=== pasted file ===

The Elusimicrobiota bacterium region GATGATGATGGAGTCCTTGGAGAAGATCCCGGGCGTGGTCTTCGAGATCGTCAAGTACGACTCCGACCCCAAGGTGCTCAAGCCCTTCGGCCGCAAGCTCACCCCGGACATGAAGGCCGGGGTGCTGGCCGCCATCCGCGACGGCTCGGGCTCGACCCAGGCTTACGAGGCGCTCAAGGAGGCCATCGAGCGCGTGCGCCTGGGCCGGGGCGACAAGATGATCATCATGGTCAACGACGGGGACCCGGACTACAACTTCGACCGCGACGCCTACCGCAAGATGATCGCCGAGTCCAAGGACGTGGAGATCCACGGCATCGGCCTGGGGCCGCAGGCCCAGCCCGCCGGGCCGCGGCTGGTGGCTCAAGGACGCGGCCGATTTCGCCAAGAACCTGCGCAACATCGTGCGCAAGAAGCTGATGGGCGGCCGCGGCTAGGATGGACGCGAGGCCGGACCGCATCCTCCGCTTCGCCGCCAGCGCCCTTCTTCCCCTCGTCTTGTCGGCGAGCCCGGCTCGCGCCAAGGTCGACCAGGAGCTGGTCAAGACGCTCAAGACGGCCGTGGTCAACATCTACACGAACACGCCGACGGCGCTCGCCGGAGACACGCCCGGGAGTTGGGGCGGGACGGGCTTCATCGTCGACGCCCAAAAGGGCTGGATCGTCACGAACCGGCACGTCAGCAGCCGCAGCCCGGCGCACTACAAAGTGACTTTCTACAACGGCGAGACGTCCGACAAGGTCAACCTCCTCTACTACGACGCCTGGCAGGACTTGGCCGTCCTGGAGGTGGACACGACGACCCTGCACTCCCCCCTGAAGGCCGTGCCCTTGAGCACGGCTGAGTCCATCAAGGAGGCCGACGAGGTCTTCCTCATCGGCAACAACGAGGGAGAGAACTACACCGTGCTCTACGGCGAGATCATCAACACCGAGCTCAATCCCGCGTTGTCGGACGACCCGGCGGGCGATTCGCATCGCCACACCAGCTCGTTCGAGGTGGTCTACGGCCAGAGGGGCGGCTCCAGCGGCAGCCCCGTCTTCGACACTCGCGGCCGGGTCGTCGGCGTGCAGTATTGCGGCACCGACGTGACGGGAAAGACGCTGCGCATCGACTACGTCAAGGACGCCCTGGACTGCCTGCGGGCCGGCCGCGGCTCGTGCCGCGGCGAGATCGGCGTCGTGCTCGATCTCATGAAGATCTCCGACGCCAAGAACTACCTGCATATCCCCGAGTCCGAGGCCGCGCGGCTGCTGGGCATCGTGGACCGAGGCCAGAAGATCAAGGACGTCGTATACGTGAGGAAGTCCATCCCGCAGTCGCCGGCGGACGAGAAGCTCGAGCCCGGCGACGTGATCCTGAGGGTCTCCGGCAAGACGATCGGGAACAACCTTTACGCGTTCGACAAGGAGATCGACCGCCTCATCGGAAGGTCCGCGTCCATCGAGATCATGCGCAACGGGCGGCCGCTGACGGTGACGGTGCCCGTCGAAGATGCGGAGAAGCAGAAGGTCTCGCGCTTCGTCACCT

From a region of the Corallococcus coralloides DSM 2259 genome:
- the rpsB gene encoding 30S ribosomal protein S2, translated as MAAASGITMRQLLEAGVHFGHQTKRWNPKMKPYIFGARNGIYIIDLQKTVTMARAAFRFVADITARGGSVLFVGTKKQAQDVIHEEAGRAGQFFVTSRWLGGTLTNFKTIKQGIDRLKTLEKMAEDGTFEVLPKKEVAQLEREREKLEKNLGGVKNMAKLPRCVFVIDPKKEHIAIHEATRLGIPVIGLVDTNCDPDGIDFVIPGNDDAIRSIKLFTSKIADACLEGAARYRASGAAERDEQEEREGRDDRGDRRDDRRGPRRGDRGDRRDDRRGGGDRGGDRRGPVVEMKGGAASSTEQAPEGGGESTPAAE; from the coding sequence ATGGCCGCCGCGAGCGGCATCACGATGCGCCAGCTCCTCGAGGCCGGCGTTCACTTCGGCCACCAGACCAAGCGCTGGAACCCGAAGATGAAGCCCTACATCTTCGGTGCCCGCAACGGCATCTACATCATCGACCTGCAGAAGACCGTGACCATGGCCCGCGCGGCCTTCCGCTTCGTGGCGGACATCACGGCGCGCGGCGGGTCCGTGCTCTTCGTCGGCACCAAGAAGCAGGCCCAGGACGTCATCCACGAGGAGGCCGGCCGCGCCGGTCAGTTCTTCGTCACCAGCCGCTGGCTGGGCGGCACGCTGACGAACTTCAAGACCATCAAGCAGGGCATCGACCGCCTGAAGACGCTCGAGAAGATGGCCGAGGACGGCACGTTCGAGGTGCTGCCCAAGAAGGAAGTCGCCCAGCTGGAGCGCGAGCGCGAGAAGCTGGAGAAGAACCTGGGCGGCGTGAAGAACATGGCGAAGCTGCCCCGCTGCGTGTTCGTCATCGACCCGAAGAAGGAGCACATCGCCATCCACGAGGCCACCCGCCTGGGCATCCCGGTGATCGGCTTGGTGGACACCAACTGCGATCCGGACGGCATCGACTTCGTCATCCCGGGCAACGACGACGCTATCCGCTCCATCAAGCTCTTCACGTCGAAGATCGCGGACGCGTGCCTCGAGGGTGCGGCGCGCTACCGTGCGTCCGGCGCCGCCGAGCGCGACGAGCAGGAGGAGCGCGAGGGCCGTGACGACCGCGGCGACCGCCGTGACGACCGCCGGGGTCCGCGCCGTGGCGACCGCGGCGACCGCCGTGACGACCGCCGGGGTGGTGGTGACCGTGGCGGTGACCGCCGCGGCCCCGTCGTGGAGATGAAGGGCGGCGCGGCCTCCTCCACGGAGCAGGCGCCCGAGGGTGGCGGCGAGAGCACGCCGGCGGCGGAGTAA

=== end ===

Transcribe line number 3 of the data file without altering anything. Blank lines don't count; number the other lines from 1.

- the rpsB gene encoding 30S ribosomal protein S2, translated as MAAASGITMRQLLEAGVHFGHQTKRWNPKMKPYIFGARNGIYIIDLQKTVTMARAAFRFVADITARGGSVLFVGTKKQAQDVIHEEAGRAGQFFVTSRWLGGTLTNFKTIKQGIDRLKTLEKMAEDGTFEVLPKKEVAQLEREREKLEKNLGGVKNMAKLPRCVFVIDPKKEHIAIHEATRLGIPVIGLVDTNCDPDGIDFVIPGNDDAIRSIKLFTSKIADACLEGAARYRASGAAERDEQEEREGRDDRGDRRDDRRGPRRGDRGDRRDDRRGGGDRGGDRRGPVVEMKGGAASSTEQAPEGGGESTPAAE; from the coding sequence ATGGCCGCCGCGAGCGGCATCACGATGCGCCAGCTCCTCGAGGCCGGCGTTCACTTCGGCCACCAGACCAAGCGCTGGAACCCGAAGATGAAGCCCTACATCTTCGGTGCCCGCAACGGCATCTACATCATCGACCTGCAGAAGACCGTGACCATGGCCCGCGCGGCCTTCCGCTTCGTGGCGGACATCACGGCGCGCGGCGGGTCCGTGCTCTTCGTCGGCACCAAGAAGCAGGCCCAGGACGTCATCCACGAGGAGGCCGGCCGCGCCGGTCAGTTCTTCGTCACCAGCCGCTGGCTGGGCGGCACGCTGACGAACTTCAAGACCATCAAGCAGGGCATCGACCGCCTGAAGACGCTCGAGAAGATGGCCGAGGACGGCACGTTCGAGGTGCTGCCCAAGAAGGAAGTCGCCCAGCTGGAGCGCGAGCGCGAGAAGCTGGAGAAGAACCTGGGCGGCGTGAAGAACATGGCGAAGCTGCCCCGCTGCGTGTTCGTCATCGACCCGAAGAAGGAGCACATCGCCATCCACGAGGCCACCCGCCTGGGCATCCCGGTGATCGGCTTGGTGGACACCAACTGCGATCCGGACGGCATCGACTTCGTCATCCCGGGCAACGACGACGCTATCCGCTCCATCAAGCTCTTCACGTCGAAGATCGCGGACGCGTGCCTCGAGGGTGCGGCGCGCTACCGTGCGTCCGGCGCCGCCGAGCGCGACGAGCAGGAGGAGCGCGAGGGCCGTGACGACCGCGGCGACCGCCGTGACGACCGCCGGGGTCCGCGCCGTGGCGACCGCGGCGACCGCCGTGACGACCGCCGGGGTGGTGGTGACCGTGGCGGTGACCGCCGCGGCCCCGTCGTGGAGATGAAGGGCGGCGCGGCCTCCTCCACGGAGCAGGCGCCCGAGGGTGGCGGCGAGAGCACGCCGGCGGCGGAGTAA